Cleaning up JSON before unmarshaling

polaris · · 230 次点击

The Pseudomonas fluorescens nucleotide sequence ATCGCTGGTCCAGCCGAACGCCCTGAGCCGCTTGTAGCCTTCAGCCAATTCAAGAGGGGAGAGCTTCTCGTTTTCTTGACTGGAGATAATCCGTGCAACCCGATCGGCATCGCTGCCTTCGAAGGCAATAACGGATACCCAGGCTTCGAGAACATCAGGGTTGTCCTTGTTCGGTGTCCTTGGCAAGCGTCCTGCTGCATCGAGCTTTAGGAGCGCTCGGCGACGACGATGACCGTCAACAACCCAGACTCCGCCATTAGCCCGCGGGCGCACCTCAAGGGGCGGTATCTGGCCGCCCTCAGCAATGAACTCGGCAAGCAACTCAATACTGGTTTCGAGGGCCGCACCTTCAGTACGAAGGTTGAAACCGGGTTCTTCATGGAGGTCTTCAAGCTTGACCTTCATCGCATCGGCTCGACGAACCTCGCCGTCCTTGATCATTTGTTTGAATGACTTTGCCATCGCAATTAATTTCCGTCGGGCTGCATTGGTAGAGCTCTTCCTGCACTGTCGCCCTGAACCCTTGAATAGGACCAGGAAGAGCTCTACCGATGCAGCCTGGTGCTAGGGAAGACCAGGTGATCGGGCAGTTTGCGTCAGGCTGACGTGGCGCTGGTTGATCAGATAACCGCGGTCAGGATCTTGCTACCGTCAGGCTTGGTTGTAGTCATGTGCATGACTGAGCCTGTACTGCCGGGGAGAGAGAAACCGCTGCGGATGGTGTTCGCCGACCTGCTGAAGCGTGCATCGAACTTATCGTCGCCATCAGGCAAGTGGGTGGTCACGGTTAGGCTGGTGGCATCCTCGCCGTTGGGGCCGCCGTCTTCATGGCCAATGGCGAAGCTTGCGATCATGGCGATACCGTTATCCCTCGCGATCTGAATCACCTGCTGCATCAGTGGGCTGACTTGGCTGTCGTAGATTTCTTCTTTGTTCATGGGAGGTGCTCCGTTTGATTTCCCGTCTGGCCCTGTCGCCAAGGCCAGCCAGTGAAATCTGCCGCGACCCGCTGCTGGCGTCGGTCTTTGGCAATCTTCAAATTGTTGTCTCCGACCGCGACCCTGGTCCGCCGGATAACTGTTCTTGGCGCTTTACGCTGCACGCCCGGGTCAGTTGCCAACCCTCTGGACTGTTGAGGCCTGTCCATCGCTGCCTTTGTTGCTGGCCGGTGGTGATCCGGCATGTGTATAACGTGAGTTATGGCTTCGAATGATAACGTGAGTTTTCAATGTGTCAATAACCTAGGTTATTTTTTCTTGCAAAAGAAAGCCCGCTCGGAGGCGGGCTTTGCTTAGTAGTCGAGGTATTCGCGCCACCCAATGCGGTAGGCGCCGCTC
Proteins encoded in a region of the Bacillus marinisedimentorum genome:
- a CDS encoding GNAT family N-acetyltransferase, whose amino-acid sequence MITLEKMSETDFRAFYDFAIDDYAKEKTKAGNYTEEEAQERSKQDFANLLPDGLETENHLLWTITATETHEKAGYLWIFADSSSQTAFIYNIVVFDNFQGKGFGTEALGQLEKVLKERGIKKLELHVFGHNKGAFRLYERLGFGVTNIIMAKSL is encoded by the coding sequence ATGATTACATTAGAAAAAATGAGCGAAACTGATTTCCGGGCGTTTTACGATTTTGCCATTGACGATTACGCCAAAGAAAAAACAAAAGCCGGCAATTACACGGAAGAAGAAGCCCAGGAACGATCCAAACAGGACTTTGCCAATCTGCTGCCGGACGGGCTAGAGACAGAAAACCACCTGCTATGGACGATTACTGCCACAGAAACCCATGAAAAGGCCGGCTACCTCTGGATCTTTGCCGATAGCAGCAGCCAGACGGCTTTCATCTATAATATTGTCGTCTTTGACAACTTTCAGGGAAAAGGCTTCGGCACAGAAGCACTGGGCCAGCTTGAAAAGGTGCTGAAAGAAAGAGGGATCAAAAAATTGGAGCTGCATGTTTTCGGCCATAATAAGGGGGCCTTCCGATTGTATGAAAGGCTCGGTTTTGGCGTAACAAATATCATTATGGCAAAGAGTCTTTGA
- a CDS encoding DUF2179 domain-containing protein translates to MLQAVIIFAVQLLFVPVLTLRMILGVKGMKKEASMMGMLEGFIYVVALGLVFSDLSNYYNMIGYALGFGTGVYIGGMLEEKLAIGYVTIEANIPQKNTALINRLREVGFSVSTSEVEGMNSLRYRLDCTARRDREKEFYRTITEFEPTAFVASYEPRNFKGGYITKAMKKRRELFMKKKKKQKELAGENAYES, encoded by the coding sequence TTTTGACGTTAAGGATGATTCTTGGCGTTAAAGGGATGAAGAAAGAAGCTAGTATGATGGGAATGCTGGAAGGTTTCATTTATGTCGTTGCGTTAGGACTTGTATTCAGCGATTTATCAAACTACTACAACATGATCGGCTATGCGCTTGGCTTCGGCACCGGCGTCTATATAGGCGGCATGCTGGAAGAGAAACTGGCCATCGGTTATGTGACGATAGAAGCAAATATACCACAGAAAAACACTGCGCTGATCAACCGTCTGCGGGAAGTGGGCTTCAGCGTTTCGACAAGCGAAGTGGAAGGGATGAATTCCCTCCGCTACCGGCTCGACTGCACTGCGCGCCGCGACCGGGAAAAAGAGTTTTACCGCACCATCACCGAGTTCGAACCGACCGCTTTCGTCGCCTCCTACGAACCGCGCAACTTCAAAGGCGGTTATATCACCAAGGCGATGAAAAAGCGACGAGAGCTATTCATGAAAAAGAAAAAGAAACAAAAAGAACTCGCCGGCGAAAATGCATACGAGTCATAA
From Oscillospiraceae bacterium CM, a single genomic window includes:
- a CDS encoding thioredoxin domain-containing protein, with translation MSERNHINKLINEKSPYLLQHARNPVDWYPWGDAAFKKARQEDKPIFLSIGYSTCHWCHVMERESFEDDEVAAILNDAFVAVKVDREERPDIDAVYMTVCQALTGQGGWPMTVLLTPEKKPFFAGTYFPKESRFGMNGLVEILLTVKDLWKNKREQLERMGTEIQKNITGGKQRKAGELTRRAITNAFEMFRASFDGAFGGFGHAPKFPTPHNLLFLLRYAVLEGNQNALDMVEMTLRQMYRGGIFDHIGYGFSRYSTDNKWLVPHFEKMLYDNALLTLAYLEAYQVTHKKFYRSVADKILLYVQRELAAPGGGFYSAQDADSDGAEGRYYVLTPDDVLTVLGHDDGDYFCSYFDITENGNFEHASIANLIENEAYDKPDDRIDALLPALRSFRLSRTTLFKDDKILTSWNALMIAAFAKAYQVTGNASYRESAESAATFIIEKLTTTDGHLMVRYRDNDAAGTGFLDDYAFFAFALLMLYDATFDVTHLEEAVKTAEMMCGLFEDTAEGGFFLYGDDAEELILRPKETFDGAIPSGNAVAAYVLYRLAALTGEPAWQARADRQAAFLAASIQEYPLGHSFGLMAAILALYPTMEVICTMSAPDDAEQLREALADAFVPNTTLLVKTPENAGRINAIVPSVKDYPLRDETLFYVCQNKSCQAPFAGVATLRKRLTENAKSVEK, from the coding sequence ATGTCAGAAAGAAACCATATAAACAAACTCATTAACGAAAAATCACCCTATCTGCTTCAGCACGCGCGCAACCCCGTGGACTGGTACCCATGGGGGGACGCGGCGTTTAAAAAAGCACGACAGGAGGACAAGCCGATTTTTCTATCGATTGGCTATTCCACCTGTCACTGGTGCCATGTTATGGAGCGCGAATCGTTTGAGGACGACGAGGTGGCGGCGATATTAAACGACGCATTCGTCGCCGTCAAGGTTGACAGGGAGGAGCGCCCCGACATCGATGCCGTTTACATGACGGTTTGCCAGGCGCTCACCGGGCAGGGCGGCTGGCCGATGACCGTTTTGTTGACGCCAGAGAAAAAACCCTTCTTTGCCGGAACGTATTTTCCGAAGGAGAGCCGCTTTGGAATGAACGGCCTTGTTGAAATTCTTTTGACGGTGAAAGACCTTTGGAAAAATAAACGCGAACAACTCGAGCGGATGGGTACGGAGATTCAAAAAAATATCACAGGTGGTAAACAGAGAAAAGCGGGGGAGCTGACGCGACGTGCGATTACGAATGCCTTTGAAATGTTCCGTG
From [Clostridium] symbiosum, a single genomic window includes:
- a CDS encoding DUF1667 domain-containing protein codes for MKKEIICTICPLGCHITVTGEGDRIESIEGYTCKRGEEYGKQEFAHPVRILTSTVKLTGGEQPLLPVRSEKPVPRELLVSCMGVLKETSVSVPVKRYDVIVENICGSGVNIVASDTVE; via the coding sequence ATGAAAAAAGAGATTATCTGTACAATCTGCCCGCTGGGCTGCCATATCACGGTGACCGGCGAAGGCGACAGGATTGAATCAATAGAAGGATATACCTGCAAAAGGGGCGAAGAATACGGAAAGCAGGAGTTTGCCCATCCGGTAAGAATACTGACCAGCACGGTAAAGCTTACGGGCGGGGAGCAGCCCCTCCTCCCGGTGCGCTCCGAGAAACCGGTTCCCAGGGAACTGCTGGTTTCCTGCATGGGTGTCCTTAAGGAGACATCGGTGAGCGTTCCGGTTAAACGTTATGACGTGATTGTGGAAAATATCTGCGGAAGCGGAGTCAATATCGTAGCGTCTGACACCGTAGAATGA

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<p>Hi!</p> <p>I&#39;m consuming two separate third-party services. First service uses PascalCase for their keys, and the second uses camelCase. I decided to standardize over snake_case.</p> <p>The payload of one of these services can have up to hundreds of keys.</p> <p>How can I unmarshal camelCase or snake_case, but always marshal snake_case?</p> <hr/>**评论:**<br/><br/>TheMerovius: <pre><p>If you have a field that will always be there, you can define two structs with different fields and use that field to distinguish, which to use: <a href="https://play.golang.org/p/7_YcTY4Qt2" rel="nofollow">https://play.golang.org/p/7_YcTY4Qt2</a></p> <p>You could also unmarshal into a <code>map[string]interface{}</code> and then iterate over that and, depending on the key, manually unmarshal them, or write the equivalent using reflection, or try and find a package that allows you to decode a <code>map[string]interface{}</code> into a struct via reflection (there probably is one).</p> <p>Frankly, this is one of the reasons I&#39;ve always been kind of dissatisfied with the <code>encoding/json</code> API; it treats how to encode/decode as a property of a <em>type</em>, instead of a property of the <em>process</em>. </p></pre>fllr: <pre><p>Yeah. It has been incredibly frustrating. It was disappointing noticing the discrepancies on the apis, for sure, but this should have definitely been easier.</p> <p>Do you have an example of the manual unmarshal? It doesn’t seem at all straight forward is a strongly typed system (I’m coming from python)</p> <p>The two struct solution will unfortunately not work for the api with hundreds of keys</p></pre>TheMerovius: <pre><blockquote> <p>The two struct solution will unfortunately not work for the api with hundreds of keys</p> </blockquote> <p>You are going to have to define a struct anyway. Seems to be a straightforward case for copy-paste, followed by search-and-replace. If you are <em>not</em> defining a struct (i.e. are throwing around maps, which FTR you shouldn&#39;t do), then just use <code>map[string]interface{}</code> and do</p> <pre><code>for k, v := range m { k2 := camel2snake(k) if k != k2 { delete(m, k) m[k] = v } } </code></pre> <p>in your unmarshal function.</p> <blockquote> <p>Do you have an example of the manual unmarshal? It doesn’t seem at all straight forward is a strongly typed system </p> </blockquote> <p>That&#39;s because it isn&#39;t :) If I had a simple example, I would&#39;ve provided it. When I said &#34;manually unmarshal it&#34;, I meant writing the equivalent of</p> <pre><code>var m map[string]interface{} json.Unmarshal(data, &amp;m) foo.SomeKey = m[&#34;some_key&#34;].(string) if v, ok := m[&#34;someKey&#34;]; ok { foo.SomeKey = v.(string) } </code></pre> <p>which, of course, is &#34;not practical for 100s of fields&#34; :)</p> <p>For the reflection-based solution, you want to do essentially the same thing that encoding/json is doing to decide where to store unmarshaled values. Unfortunately, this is non-trivial, which is why I am not-providing an example. If you want to go that route, I&#39;d suggest to start by reading the source code of encoding/json.</p> <p>But I do believe, there is a high likelihood that someone had a similar need and already wrote something like <code>func Map2Value(m map[string]interface{}, v interface{}) error</code>, that you could use like</p> <pre><code>var m map[string]interface{} json.Unmarshal(data, &amp;m) for k, v := range m { k2 := camel2snake(k) if k != k2 { delete(m, k) m[k] = v } } var foo Foo return Map2Value(m, &amp;foo) </code></pre> <p>But as I never had this problem, I don&#39;t know any specific packages and don&#39;t want to recommend any I don&#39;t know. So I&#39;d recommend googling this.</p> <p>Honestly, IMO the &#34;two structs&#34; approach is the most sensible, even if it requires copious amounts of copy-paste. But that&#39;s just… like… um… my opinion. Man. :)</p></pre>fllr: <pre><p>I ended up writing my own UnmarshalJSON function, and it works like a charm! Thanks for the sensible responses! :)</p></pre>drvd: <pre><p>Best advice probably is : Don&#39;t. Keep each API the way it works. A snake_case standard is not helpful at all if dealing with encoding/json.</p></pre>8lall0: <pre><p>I agree. If you can&#39;t guarantee the same api &#34;standard&#34;, it&#39;s just useless work.</p></pre>fllr: <pre><p>What to you mean? It’s not useful to try and consume two different api sets and make something useful out of it?</p></pre>sacrehubert: <pre><blockquote> <p>It’s not useful to try and consume two different api sets and make something useful out of it?</p> </blockquote> <p>That very much depends on what you&#39;re trying to do. We need context in order to give you a good answer.</p></pre>fllr: <pre><p>No. It&#39;s not up to you what is necessary to make my project work.</p></pre>drvd: <pre><blockquote> <p>It’s not useful to try and consume two different api sets and make something useful out of it?</p> </blockquote> <p>It is. But this can be done easier if consumed without further modification or rewriting (even if you call this wasteful rewriting &#34;standardization&#34;).</p></pre>fllr: <pre><p>It&#39;s about keeping a consistent interface inside the project. Consistency matters. And the fact that these two services are differing is important. I found a solution, though.</p></pre>drvd: <pre><p>You consistent interface inside the application does not depend on the details of the external serialization format.</p></pre>fllr: <pre><p>That&#39;s what I&#39;m trying to fix</p></pre>hell_0n_wheel: <pre><blockquote> <p>I decided to standardize </p> </blockquote> <p>You&#39;re committing the classic blunder of &#34;too many standards! I&#39;ll create my own...&#34; <a href="https://xkcd.com/927/" rel="nofollow">as parodied by XKCD</a>.</p> <p>Unless you can give us a very compelling reason for doing so (and so far you haven&#39;t), I&#39;d say this is your mistake right here.</p></pre>fllr: <pre><p>I&#39;m not publishing this standard. This is a standard that will live inside of my environment.</p> <p>Honestly, it should have been to hard to allow my service to consume datasets using multiple different key casings...</p></pre>birkbork: <pre><p>Instead of keeping your internal standard as snake_case keys, you could internally keep a standardized representation of the state using a struct, which can be created from either of your external api:s.</p> <p>This way you can have a &#34;standard&#34; internal structure, that is by no means tied to either of the external api:s</p></pre>fllr: <pre><p>I mean... That is what I&#39;m trying to do. How would I go about doing that?</p></pre>sacrehubert: <pre><p>Why is this necessary?</p></pre>fllr: <pre><p>I have no control over the data coming from the wire, and standardization is important</p></pre>sacrehubert: <pre><blockquote> <p>I have no control over the data coming from the wire</p> </blockquote> <p>Right</p> <blockquote> <p>and standardization is important</p> </blockquote> <p>Why? What happens if it&#39;s not standardized?</p></pre>fllr: <pre><p>I&#39;m going to have to remember whether or not I&#39;m talking to service X or service Y, and thus have to remember if using PascalCase, or camelCase. Either way, it should be simple to make this easy to be consumed however I see it fit. I have 10 years of experience in the industry. I don&#39;t need anyone second guessing the needs I find in my own project just because they don&#39;t know the answer to the question I&#39;m asking.</p></pre>snippet2: <pre><p>You could embed the struct but I&#39;d just keep things simple. Encase you want to add more.</p></pre>